the county rate. There is weight in much that has been urged in support of the choice of the Guardians as the pension authority, especially in the fact that they possess the necessary machinery and the useful local knowledge. But it is important that the present stigma attached to Poor Law relief should be removed by every possible means from the new Old Age Pensions. The stigma is a sentimental one, but it is so deeply rooted in the feelings of the working class that the only way of avoiding it appears to be the constitution of a distinct authority for the administration of the scheme.
Meanwhile, the Poor Law would of course remain ; so that if any individual pensioner should prove incapable of using his pension otherwise than as a means of securing a day's drunkenness as a prelude to six days in the workhouse or prison, steps might be taken for its better administration by the Guardians. And as the pension is hardly likely to be liberal at the outset of the scheme, there need be no relaxation in the spreading of such Poor Law work on behali of the aged poor as that described in Fabian Tract No. 54, on the Humanizing of the Poor Law, especially in the section on cottage homes. Those pensioners who were unable to shift for themselves could thus take refuge with the Guardians whilst feeling that they were contributing the amount of their pension to their own support.
Cost. It is impossible to form any reliable estimate of the cost of a scheme of pensions. The possible number of claimants is an unknown one. But the question is not serious, for if the Government is prepared to consider a plan involving an annual expenditure of at least five or six millions, the extra cost necessary to make the scheme effective will not be overwhelming. In any case, the advantages of securing a certainty of food and clothing to our aged people are
worth an expenditure of considerably less than one-half of what we now pay for our army and navy. Our soldiers and sailors are entitled to receive at the end of a certain number of years a pension, determined by the length of their service. A nation whose annual income is £1,700,000,000* can afford to pension its fighters. Why does it think that it can afford not to pension its workers ?
SENTIMENTAL OBJECTIONS. It is sometimes said, even still, that old age pensions a grandmotherly and would sap the independence of the working class. How much independence is to be found in 400,000 men and women seeking relief from the Poor Law it is not easy to calculate ; nor can there be much self-respect and conscious dignity in the man who appears weekly before the lodge of his Friendly Society or branch of his Trade Union to beg for a continuation of their distress grant. Independence will be fostered rather than diminished by the removal of economic disabilities that now cripple a workman during his active life, and make the thought of his last years one of harassing dread.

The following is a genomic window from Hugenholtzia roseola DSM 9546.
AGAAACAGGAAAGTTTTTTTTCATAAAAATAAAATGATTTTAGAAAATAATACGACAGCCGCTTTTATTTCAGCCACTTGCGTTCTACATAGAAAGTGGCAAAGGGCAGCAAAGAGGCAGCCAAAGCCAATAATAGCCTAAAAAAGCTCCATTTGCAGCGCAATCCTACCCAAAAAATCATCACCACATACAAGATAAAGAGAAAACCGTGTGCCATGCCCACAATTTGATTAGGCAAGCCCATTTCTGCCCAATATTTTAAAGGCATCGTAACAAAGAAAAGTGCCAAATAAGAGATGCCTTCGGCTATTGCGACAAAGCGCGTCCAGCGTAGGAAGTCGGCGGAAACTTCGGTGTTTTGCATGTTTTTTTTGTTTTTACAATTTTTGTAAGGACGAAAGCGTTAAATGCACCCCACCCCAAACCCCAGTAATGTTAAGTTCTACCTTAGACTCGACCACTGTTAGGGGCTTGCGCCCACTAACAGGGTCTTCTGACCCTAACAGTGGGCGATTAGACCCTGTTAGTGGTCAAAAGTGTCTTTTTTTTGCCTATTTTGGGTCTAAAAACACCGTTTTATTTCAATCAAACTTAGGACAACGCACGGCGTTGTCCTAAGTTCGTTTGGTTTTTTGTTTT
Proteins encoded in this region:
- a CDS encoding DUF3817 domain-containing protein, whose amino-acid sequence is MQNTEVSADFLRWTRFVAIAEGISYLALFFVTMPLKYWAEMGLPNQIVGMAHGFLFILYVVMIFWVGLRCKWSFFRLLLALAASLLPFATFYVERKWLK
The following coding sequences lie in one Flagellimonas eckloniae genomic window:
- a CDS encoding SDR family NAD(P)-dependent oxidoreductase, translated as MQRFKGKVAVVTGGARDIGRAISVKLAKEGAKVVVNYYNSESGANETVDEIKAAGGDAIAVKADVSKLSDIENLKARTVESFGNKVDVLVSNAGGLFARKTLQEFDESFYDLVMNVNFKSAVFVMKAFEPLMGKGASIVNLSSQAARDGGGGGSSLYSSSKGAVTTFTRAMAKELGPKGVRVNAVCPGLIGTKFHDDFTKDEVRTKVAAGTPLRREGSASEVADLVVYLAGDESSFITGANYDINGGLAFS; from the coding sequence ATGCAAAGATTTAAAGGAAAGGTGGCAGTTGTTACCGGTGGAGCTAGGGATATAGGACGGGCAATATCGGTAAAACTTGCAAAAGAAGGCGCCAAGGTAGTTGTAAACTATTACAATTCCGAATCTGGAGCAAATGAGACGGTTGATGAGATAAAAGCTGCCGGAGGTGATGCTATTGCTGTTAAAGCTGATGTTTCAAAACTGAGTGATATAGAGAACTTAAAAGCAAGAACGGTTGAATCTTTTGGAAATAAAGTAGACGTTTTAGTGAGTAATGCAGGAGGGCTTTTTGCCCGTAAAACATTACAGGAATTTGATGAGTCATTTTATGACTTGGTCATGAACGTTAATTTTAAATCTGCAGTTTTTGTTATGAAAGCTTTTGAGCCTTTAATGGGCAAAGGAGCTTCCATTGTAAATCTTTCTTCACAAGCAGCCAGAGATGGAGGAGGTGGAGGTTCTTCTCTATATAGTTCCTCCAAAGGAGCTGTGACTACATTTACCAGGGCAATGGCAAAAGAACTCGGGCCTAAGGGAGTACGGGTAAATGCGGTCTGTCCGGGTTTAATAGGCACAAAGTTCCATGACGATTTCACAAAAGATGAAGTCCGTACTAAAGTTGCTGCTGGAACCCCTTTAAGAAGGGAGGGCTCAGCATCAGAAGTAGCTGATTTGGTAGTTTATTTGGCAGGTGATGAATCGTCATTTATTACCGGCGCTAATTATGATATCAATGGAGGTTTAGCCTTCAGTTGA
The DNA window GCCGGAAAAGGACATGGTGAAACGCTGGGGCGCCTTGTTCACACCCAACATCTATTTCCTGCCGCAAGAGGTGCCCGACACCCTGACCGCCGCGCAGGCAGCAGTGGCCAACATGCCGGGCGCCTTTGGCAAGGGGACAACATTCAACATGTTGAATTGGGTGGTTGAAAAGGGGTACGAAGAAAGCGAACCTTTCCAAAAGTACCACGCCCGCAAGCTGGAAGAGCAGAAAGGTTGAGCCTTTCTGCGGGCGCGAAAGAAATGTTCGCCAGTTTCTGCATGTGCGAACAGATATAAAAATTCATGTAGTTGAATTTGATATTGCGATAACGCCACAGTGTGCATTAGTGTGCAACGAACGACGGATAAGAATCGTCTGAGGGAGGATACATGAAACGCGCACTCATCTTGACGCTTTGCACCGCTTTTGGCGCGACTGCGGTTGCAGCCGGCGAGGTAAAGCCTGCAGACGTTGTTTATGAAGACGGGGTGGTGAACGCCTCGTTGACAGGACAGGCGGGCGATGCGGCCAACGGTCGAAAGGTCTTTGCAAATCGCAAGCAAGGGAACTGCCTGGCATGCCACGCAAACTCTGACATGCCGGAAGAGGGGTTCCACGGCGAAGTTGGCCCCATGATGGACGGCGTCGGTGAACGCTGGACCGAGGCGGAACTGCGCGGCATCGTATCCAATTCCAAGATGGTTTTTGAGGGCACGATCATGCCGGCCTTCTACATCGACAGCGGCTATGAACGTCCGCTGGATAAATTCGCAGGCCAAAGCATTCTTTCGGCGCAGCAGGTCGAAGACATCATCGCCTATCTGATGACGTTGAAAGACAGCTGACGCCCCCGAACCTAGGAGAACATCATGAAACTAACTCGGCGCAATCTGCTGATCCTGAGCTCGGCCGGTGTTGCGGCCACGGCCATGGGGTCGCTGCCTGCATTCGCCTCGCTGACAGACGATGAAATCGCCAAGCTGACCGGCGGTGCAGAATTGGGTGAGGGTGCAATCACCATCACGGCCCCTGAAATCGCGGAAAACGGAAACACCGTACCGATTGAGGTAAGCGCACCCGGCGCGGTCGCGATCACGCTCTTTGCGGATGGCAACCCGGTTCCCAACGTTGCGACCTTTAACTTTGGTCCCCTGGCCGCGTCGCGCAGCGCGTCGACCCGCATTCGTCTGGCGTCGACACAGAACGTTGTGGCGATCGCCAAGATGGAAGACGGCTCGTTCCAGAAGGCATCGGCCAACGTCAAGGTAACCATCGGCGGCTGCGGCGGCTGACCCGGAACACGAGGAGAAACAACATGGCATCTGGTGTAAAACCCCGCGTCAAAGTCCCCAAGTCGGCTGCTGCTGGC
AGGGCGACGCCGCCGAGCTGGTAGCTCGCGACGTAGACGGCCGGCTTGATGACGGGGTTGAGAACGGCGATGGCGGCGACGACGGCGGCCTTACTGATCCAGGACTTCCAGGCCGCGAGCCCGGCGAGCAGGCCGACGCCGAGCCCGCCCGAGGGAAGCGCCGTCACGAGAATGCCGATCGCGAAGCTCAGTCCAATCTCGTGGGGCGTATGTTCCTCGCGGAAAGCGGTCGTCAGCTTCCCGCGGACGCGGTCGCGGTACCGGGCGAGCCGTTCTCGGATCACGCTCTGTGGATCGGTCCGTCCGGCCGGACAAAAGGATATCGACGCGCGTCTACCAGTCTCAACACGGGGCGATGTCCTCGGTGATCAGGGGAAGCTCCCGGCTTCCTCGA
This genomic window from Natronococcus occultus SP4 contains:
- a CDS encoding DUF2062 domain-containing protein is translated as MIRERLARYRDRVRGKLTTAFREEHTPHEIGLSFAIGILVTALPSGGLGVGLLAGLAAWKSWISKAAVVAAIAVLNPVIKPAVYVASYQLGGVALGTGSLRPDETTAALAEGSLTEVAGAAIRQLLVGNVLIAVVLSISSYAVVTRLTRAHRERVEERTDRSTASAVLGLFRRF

Neither can any doctrinaire objection prevail now-a-days to the State intervening where voluntary methods have failed. The State is but the instrument by which the collective will shapes the destinies of the nation. Democracy governs the State ; and effective democracy in this country is marshalled in three great movements, the Co-operative Societies, the Trade Unions and the Friendly Societies. The pressure of disadvantageous economic conditions is visible to and felt by the members of these movements. Their entire life is fettered, haunted, and spoilt by it. It is they who have to suffer the horrors of indigent old age: it is they who have tried, by voluntary methods through their organizations, to remove them. But they have failed. Their failure has proved that the task is too great for individual effort to accomplish, and that through the State alone is it possible to effect a permanent solution of the problem.
• Tract 5, “Facts for Socialists,” edition 1899.